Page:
This semester, my schedule works out to where one of my classes will not have art almost each Friday due to our school’s new (awesome) service program. I’d like to keep them on the same schedule with my other classes, so I decided to implement an artwork of the week discussion on Fridays with my other classes so that I can (attempt to) keep them all at the same pace.
The artwork of the week will be one that I choose that may or may not be related to what we are covering in class, but it will give them by the end of the semester a lot of art discussions under their belt just for the sake of looking at and thinking about art. Because that is important.
This week, we looked at Don’t Let that Shadow Touch Them by Lawrence Beall Smith. I’ve discussed this artwork many time with varying ages of students, and I would say it is good for 6th grade and older as 6th graders usually would have covered World War II at some point in their education. I also have included this work as an art criticism essay test question when I taught college as well.
Take a look at the artwork and think about the following questions. I had my students look and write about it quietly before we had any discussion about it. These are the questions I used.
- What does the shadow represent, and why would you not want it to touch the children?
- What symbols and images did the artist use to create emotion in the viewer?
- What emotion did the artist want you to feel when viewing this artwork?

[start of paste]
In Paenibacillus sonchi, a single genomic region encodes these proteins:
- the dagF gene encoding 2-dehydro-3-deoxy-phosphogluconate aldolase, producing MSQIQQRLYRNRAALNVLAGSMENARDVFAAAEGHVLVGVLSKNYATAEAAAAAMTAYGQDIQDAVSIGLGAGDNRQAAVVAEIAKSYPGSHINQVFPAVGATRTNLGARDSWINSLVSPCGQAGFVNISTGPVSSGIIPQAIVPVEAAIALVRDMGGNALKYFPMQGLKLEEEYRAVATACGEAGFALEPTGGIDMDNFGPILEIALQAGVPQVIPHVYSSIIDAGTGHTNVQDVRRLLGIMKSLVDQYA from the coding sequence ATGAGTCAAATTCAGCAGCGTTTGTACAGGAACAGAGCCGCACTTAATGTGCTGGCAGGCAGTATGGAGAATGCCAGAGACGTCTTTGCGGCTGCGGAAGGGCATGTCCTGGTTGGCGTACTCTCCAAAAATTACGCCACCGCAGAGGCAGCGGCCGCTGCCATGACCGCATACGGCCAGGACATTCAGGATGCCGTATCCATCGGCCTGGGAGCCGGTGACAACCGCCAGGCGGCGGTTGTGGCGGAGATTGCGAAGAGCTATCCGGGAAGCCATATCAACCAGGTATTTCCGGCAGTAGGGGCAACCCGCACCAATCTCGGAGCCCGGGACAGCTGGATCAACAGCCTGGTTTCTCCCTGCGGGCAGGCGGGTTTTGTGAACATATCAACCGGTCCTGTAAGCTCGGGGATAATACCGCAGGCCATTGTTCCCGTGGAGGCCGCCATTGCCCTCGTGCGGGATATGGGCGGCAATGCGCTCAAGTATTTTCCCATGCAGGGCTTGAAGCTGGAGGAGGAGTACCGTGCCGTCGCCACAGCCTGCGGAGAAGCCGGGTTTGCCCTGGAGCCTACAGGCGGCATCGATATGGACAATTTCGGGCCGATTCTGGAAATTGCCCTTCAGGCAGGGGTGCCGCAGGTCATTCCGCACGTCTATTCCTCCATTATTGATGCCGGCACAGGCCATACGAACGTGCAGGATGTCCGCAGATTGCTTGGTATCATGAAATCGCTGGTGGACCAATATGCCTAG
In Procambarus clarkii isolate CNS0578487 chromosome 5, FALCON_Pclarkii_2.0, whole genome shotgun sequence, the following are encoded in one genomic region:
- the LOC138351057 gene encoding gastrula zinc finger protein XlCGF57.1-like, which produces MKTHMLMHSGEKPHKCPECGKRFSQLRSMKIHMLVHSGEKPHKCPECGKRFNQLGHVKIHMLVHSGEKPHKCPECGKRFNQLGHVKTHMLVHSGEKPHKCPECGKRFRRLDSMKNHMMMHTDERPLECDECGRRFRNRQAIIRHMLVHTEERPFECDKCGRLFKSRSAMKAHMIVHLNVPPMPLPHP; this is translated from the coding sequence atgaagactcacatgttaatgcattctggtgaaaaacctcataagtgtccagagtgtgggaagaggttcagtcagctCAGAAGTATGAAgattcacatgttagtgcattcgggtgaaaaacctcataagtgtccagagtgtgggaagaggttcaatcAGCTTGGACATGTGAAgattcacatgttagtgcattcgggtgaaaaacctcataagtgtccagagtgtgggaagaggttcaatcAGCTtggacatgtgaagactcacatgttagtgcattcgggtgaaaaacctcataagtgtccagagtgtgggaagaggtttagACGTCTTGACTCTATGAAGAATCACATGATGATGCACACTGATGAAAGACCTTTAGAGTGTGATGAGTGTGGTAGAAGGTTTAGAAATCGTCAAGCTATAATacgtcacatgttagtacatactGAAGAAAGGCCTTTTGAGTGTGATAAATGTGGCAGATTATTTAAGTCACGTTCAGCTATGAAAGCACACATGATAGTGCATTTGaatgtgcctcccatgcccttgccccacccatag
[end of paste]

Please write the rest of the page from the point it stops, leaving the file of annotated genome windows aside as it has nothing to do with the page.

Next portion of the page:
- Why was this artwork created?
Would you like a free printable of these questions to use in your classroom? Click here to download.
This was a work of propaganda from the U.S. Government during World War II. The U.S. and other governments printed posters during the war in order to encourage people to support the war effort, especially through financial support by buying war bonds.
The shadow is of course the swastika, the emblem of the Nazi party. The All-American children hold symbols of their country and the war–a toy planes, an American flag, a newspaper, and a doll. The artist inspires fear with the looming shadow and concerned expressions but takes it to the extreme with the doll who has been touched by the shadow and who now appears dead.
This artwork was featured for Masterpiece Monday, a weekly art discussion I lead on Facebook. You can watch the video below and sign up to get reminders for Masterpiece Monday by clicking here.
According to Grinnell College, this artwork was originally based off of a Canadian work with a similar theme.
Looking through even more World War II propaganda posters, it’s interesting to see all of the people they are trying to reach and the emotions. From a patriotic dad to a lovesick new wife to a worried mom, they’ve got them all covered.
Check out this slideshow for a few more World War II posters that I found interesting! (If you are reading this by e-mail, you may need to click on the post title in the e-mail to see the slideshow.)
After discussing the work, I discuss with the students the meaning of propaganda and the choices that artists and the people who commission them make to manipulate the viewer.
We live in a world that bombards us by images, and I’d like to think that stopping and looking at art like this makes us better prepared to face what we see in magazines, on the internet, and in newspapers today.
Click here to download the free printable of this activity.